With the added time, there are definite benefits and characters that are lifted by the extra attention. Chief among them is Cyborg, a character that felt like a Swiss army knife in the original who was just there to perform whatever techno jazz the movie required at a moment’s notice. With the Snyder Cut, the character becomes more engaging and given a fuller arc relating to the relationship between father and son. The father’s placement in the story actually matters and Cyborg has more of a personal journey coming to terms with his new abilities. There is a back-story with his frayed relationship with his father, his accident that caused him to become the creature he is, and a reoccurring theme of a son blaming his father and the father trying to reconnect with the son he refused to part with. I still think Cyborg ranks low on the list of superheroes, but the additional scenes give the character more weight, more tragedy, and more intrigue. Another added benefit is that Steppenwolf’s motivation is improved as well as his look. He’s now outfitted with a herring-bone armor that twitches over his body. It’s a more intimidating look than what he had going on in 2017. I also appreciated that he now has more motivation other than “conquer the universe” because now it’s “conquer the universe to get back in the good graces of the boss.” Steppenwolf is trying to repay a debt and make amends, and that makes him slightly more interesting than his generic motivation in the original theatrical cut.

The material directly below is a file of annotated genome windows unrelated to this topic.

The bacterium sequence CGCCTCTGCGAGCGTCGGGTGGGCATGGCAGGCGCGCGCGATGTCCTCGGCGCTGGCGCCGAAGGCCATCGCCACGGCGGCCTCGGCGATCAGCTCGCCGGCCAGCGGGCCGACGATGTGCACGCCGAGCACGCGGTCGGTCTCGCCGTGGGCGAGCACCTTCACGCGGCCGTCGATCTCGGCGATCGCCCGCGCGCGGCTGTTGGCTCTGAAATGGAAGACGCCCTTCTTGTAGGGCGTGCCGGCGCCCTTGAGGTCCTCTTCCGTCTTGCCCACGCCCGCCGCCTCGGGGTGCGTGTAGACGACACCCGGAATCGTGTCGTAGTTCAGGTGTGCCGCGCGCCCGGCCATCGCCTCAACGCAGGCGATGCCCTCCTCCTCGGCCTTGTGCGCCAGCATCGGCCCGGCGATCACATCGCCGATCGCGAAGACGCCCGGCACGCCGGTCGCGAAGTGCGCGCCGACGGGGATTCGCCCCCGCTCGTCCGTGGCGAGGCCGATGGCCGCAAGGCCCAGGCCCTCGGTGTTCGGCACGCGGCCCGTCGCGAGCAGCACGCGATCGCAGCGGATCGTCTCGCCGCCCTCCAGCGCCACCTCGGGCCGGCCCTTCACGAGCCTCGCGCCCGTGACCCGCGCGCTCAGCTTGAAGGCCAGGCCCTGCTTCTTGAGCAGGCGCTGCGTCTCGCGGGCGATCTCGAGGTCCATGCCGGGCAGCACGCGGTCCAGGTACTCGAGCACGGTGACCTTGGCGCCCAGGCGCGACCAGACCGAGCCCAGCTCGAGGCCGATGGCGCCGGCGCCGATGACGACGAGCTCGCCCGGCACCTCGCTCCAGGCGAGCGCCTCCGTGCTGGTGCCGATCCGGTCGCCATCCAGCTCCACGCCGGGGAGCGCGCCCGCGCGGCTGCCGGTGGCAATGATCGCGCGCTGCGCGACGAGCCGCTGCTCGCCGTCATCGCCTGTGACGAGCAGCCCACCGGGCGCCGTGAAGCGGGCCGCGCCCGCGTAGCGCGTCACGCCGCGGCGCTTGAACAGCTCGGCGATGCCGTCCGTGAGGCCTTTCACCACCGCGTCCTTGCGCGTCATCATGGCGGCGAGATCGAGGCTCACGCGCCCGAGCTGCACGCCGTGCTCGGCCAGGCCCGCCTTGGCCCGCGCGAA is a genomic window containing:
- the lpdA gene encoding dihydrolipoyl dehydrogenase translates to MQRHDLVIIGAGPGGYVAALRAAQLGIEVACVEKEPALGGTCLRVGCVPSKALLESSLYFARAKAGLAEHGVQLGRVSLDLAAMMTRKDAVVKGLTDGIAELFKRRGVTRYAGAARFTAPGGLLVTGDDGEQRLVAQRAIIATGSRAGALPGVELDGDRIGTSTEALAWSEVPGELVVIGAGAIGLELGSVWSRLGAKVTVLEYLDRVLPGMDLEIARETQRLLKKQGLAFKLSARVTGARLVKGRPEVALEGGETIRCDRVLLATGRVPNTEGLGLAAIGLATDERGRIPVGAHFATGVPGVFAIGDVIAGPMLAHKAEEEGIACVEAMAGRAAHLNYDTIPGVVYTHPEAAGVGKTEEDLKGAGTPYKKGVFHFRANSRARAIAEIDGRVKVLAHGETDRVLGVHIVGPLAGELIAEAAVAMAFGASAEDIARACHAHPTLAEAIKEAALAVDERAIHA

However, not all the new editions are as smooth or as helpful. The added time with the rest of the Justice League doesn’t seem to have added anything to their characters. Each one’s arc is more or less the same from the 2017 version, except now we have even more scenes of Wonder Woman wondering whether she needs to get off the sidelines and be more involved (the events of WW84 conflict with this timeline) and Aquaman rejecting his call to adventure from the Atlanians. Neither is a richer portrayal and the scenes are redundant. Take Wonder Woman finding out about Steppenwolf’s attack. In the 2017 version, her mother lights an arrow and it sails into Greek ruins, signaling her daughter, who knows what this means. In the Snyder cut, the arrow still lights the Greek ruins, but now Wonder Woman visits the ruins, she gathers a stick, she wraps a cloth around it, she dips it in kerosene, she lights it on fire, she enters a secret room because of the arrow, she jumps down a cliff, she finds a hidden temple with hieroglyphics warning about Steppenwolf and the mother boxes and Darkseid. Even if you really wanted the end where she sees those hieroglyphic warnings, why did we need these many steps to get there? The opening hostage/bank heist scene is given far more attention, with multiple scenes of hostages being terrorized, and then Wonder Woman literally vaporizes the chief terrorist. A little girl looks at her, likely traumatized for life by the whole experience, and says wistfully, “I want to be like you when I grow up.” She wants to be a murderer? In Snyder’s universe, Superman kills people, Batman kills people, so why not Wonder Woman too?